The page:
Medical workers are committed to their jobs, but some worry about repeated exposure to such a risky disease. 

Officials have stressed that the risks to the medical community and the need to prevent hospitals from getting overloaded should inspire people to keep appropriate social distance and stop the spread. And they’re urging Americans to construct homemade face masks to preserve the supply for hospitals facing shortages. 

But even having sufficient protective gear – which is not a guarantee in every hospital – doesn’t erase the fear medical workers can feel amid repeated daily encounters with severely ill patients. 

“Some residents have expressed strong reservations about participating in covid care,” Kwak told me. “I was very much like, guys, this is what I signed up for; we took an oath and this is our time.” 

Kwak said he went “to a pretty dark place” when he started getting sick because of the stories he had read about young, healthy people succumbing to the virus. He said he was particularly nervous around the seventh day, because patients with covid-19 often see their symptoms subside after a few days, only for them to return more aggressively than before. He didn’t even tell his parents he had contracted the virus until the 14th day after getting sick.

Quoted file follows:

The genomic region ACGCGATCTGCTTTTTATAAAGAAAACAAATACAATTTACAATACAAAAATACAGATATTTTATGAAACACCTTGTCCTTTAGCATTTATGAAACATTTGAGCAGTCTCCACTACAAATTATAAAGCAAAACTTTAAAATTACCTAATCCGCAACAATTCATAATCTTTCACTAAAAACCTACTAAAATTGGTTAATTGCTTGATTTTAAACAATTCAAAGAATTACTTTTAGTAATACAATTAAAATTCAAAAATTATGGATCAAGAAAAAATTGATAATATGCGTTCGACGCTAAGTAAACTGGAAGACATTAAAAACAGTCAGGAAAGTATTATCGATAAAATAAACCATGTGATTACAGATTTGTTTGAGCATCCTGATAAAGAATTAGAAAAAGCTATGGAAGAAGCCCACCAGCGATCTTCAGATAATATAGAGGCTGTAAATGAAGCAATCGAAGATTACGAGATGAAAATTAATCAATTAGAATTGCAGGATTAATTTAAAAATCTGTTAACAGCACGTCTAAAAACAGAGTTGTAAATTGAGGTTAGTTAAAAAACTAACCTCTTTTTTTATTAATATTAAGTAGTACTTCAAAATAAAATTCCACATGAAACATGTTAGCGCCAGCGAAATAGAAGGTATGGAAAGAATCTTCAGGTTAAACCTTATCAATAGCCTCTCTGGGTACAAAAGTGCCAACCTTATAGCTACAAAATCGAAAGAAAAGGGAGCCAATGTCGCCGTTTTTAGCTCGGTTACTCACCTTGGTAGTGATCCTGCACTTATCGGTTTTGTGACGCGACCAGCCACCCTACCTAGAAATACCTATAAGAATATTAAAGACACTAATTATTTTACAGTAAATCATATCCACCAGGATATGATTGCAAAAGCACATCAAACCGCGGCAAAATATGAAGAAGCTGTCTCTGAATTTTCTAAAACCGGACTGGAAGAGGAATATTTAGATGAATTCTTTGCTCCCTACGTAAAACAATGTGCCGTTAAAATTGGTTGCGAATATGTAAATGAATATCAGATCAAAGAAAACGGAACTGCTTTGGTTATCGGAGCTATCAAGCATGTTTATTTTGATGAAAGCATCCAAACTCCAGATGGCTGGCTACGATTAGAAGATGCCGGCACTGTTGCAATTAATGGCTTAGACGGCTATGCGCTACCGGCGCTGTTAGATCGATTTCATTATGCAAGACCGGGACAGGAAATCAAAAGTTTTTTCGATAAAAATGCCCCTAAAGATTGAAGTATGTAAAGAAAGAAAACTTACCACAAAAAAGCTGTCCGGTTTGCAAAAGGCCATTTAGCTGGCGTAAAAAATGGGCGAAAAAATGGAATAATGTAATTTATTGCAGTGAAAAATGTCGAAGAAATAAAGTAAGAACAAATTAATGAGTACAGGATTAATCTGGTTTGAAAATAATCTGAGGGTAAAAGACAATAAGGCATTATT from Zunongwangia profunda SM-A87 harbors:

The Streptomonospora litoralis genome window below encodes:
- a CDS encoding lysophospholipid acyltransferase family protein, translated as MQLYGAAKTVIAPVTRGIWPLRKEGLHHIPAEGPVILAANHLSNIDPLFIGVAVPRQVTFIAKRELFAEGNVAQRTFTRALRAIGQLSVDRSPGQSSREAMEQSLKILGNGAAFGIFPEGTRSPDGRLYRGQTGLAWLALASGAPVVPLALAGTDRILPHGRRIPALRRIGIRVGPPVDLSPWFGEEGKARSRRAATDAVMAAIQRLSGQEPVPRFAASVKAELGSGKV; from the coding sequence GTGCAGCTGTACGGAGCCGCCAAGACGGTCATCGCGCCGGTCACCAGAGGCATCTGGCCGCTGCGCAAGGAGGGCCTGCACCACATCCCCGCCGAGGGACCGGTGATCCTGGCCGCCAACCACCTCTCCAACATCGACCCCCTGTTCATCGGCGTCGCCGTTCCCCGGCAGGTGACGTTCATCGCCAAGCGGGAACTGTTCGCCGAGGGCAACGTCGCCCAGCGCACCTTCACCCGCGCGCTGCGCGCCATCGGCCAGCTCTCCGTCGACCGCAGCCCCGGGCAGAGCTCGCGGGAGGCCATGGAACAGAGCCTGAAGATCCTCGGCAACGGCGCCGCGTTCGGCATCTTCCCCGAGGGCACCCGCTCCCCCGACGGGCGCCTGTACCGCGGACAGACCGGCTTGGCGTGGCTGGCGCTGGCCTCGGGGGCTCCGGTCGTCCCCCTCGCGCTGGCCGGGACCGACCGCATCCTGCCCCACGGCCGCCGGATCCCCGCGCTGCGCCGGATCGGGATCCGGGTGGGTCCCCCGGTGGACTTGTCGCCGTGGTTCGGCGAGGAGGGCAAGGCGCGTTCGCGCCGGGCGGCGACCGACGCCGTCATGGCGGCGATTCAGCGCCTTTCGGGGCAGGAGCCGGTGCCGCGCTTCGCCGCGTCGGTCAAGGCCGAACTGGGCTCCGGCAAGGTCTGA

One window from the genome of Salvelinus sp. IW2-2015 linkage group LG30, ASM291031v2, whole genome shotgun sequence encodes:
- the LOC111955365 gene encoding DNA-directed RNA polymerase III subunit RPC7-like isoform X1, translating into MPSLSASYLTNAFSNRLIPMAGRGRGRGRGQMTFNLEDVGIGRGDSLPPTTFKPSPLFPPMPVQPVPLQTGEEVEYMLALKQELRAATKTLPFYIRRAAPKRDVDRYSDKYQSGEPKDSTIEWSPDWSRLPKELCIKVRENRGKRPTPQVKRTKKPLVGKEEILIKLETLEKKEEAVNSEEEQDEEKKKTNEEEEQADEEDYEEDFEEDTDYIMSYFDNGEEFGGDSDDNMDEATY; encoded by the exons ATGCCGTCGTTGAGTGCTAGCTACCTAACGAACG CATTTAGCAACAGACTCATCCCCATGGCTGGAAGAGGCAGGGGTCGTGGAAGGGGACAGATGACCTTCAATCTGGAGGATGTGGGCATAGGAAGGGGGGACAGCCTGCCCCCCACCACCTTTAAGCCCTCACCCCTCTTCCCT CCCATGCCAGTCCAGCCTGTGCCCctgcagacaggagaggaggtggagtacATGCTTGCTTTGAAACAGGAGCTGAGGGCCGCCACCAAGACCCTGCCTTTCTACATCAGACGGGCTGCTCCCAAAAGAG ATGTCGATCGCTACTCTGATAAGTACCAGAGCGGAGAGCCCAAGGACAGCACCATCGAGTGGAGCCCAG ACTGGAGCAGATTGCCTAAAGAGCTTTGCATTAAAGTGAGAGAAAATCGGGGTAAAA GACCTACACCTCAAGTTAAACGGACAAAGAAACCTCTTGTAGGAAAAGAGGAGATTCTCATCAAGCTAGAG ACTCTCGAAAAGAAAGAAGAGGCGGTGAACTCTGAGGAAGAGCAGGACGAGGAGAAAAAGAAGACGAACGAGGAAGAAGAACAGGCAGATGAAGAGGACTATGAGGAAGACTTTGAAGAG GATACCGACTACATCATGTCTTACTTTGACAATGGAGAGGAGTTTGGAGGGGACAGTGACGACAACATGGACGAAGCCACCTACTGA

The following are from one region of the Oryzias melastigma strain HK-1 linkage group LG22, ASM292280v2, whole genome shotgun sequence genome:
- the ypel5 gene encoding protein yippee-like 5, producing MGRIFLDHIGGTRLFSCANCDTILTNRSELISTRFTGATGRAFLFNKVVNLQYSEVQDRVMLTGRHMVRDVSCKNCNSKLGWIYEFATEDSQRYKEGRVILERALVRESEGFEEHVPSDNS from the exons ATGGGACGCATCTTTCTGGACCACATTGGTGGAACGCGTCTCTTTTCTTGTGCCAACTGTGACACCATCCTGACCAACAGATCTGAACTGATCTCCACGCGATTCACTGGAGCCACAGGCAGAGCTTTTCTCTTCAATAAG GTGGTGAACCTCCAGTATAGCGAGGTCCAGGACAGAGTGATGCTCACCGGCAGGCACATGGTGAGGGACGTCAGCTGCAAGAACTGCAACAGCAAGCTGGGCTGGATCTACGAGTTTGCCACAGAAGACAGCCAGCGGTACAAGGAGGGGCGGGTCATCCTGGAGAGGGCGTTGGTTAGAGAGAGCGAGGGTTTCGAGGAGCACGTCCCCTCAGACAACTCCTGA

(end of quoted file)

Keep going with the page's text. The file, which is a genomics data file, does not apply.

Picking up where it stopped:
But now that he has returned to work, he feels less frightened. “Those of us who have had it, we feel a little bit more comfortable being in the wards,” Kwak said. “It’s not like we’re trying to be reckless, but … there’s less fear, which has been liberating, I suppose.” 

Workers don’t always know how many patients have the coronavirus and in what units they are being treated. 

My colleagues Rachel Chason, Jenna Portnoy and Kyle Swenson found that 11 hospitals in D.C., Maryland and Virginia take dramatically different approaches on how they share information about infected patients and employees.

“Interviews with health-care workers showed many feel kept in the dark by leaders at their organizations and fear a lack of information could hurt their families, or their patients,” they write. “Staff in some medical centers and hospitals said that in addition to wanting more notice when a fellow employee tests positive, they would like to see more information provided about the number and condition of covid-19 patients being seen in their facilities.”

And the demand for personal protective gear has been a point of contention in some health care centers. Some nurses and aides say they have been asked to reuse face masks far beyond their intended use, prompting pushback from unions who say their members are being forced to put their own health at risk.